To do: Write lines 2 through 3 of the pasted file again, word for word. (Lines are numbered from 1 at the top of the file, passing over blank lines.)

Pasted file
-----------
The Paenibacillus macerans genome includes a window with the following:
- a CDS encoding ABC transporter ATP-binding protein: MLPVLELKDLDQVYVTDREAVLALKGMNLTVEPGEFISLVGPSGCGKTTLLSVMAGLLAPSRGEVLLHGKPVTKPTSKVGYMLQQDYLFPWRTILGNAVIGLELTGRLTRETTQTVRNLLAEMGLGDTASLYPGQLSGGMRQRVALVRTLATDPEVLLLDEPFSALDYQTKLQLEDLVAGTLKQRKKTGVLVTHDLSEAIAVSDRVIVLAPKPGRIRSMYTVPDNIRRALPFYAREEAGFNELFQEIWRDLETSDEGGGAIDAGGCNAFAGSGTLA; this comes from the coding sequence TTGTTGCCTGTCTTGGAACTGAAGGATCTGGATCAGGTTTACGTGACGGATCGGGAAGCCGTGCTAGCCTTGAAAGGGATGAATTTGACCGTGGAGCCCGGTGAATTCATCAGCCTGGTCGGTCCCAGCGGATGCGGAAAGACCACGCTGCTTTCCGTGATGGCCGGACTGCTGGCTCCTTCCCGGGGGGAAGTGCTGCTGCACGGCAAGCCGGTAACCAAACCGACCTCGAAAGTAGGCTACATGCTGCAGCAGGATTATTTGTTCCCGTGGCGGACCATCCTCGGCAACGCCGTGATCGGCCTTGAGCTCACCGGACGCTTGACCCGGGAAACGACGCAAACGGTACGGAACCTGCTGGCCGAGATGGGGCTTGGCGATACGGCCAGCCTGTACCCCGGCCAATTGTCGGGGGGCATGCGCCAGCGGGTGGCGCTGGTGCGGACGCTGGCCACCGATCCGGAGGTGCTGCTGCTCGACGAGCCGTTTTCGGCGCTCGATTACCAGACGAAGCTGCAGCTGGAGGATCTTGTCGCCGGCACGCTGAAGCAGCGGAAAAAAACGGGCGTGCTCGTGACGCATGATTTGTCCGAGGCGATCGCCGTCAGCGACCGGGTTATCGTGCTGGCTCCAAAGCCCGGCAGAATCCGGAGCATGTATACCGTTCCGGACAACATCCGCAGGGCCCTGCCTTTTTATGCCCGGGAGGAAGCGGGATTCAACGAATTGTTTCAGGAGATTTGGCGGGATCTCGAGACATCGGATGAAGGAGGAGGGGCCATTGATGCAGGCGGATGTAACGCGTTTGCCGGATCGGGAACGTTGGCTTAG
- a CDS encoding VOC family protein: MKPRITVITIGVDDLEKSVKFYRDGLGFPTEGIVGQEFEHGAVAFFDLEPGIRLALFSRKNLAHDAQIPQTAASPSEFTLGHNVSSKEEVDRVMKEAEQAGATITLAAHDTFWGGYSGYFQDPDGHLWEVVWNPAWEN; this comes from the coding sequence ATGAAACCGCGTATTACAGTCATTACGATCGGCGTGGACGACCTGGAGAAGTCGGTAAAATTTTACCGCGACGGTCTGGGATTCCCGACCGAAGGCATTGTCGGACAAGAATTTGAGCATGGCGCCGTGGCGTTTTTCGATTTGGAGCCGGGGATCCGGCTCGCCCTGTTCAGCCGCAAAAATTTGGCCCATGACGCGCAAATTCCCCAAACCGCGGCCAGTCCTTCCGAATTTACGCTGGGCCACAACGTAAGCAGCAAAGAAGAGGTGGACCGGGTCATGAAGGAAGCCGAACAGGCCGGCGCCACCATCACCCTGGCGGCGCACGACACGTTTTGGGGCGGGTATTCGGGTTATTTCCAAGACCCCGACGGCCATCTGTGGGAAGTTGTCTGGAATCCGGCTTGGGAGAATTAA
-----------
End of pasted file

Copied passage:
- a CDS encoding ABC transporter ATP-binding protein: MLPVLELKDLDQVYVTDREAVLALKGMNLTVEPGEFISLVGPSGCGKTTLLSVMAGLLAPSRGEVLLHGKPVTKPTSKVGYMLQQDYLFPWRTILGNAVIGLELTGRLTRETTQTVRNLLAEMGLGDTASLYPGQLSGGMRQRVALVRTLATDPEVLLLDEPFSALDYQTKLQLEDLVAGTLKQRKKTGVLVTHDLSEAIAVSDRVIVLAPKPGRIRSMYTVPDNIRRALPFYAREEAGFNELFQEIWRDLETSDEGGGAIDAGGCNAFAGSGTLA; this comes from the coding sequence TTGTTGCCTGTCTTGGAACTGAAGGATCTGGATCAGGTTTACGTGACGGATCGGGAAGCCGTGCTAGCCTTGAAAGGGATGAATTTGACCGTGGAGCCCGGTGAATTCATCAGCCTGGTCGGTCCCAGCGGATGCGGAAAGACCACGCTGCTTTCCGTGATGGCCGGACTGCTGGCTCCTTCCCGGGGGGAAGTGCTGCTGCACGGCAAGCCGGTAACCAAACCGACCTCGAAAGTAGGCTACATGCTGCAGCAGGATTATTTGTTCCCGTGGCGGACCATCCTCGGCAACGCCGTGATCGGCCTTGAGCTCACCGGACGCTTGACCCGGGAAACGACGCAAACGGTACGGAACCTGCTGGCCGAGATGGGGCTTGGCGATACGGCCAGCCTGTACCCCGGCCAATTGTCGGGGGGCATGCGCCAGCGGGTGGCGCTGGTGCGGACGCTGGCCACCGATCCGGAGGTGCTGCTGCTCGACGAGCCGTTTTCGGCGCTCGATTACCAGACGAAGCTGCAGCTGGAGGATCTTGTCGCCGGCACGCTGAAGCAGCGGAAAAAAACGGGCGTGCTCGTGACGCATGATTTGTCCGAGGCGATCGCCGTCAGCGACCGGGTTATCGTGCTGGCTCCAAAGCCCGGCAGAATCCGGAGCATGTATACCGTTCCGGACAACATCCGCAGGGCCCTGCCTTTTTATGCCCGGGAGGAAGCGGGATTCAACGAATTGTTTCAGGAGATTTGGCGGGATCTCGAGACATCGGATGAAGGAGGAGGGGCCATTGATGCAGGCGGATGTAACGCGTTTGCCGGATCGGGAACGTTGGCTTAG
- a CDS encoding VOC family protein: MKPRITVITIGVDDLEKSVKFYRDGLGFPTEGIVGQEFEHGAVAFFDLEPGIRLALFSRKNLAHDAQIPQTAASPSEFTLGHNVSSKEEVDRVMKEAEQAGATITLAAHDTFWGGYSGYFQDPDGHLWEVVWNPAWEN; this comes from the coding sequence ATGAAACCGCGTATTACAGTCATTACGATCGGCGTGGACGACCTGGAGAAGTCGGTAAAATTTTACCGCGACGGTCTGGGATTCCCGACCGAAGGCATTGTCGGACAAGAATTTGAGCATGGCGCCGTGGCGTTTTTCGATTTGGAGCCGGGGATCCGGCTCGCCCTGTTCAGCCGCAAAAATTTGGCCCATGACGCGCAAATTCCCCAAACCGCGGCCAGTCCTTCCGAATTTACGCTGGGCCACAACGTAAGCAGCAAAGAAGAGGTGGACCGGGTCATGAAGGAAGCCGAACAGGCCGGCGCCACCATCACCCTGGCGGCGCACGACACGTTTTGGGGCGGGTATTCGGGTTATTTCCAAGACCCCGACGGCCATCTGTGGGAAGTTGTCTGGAATCCGGCTTGGGAGAATTAA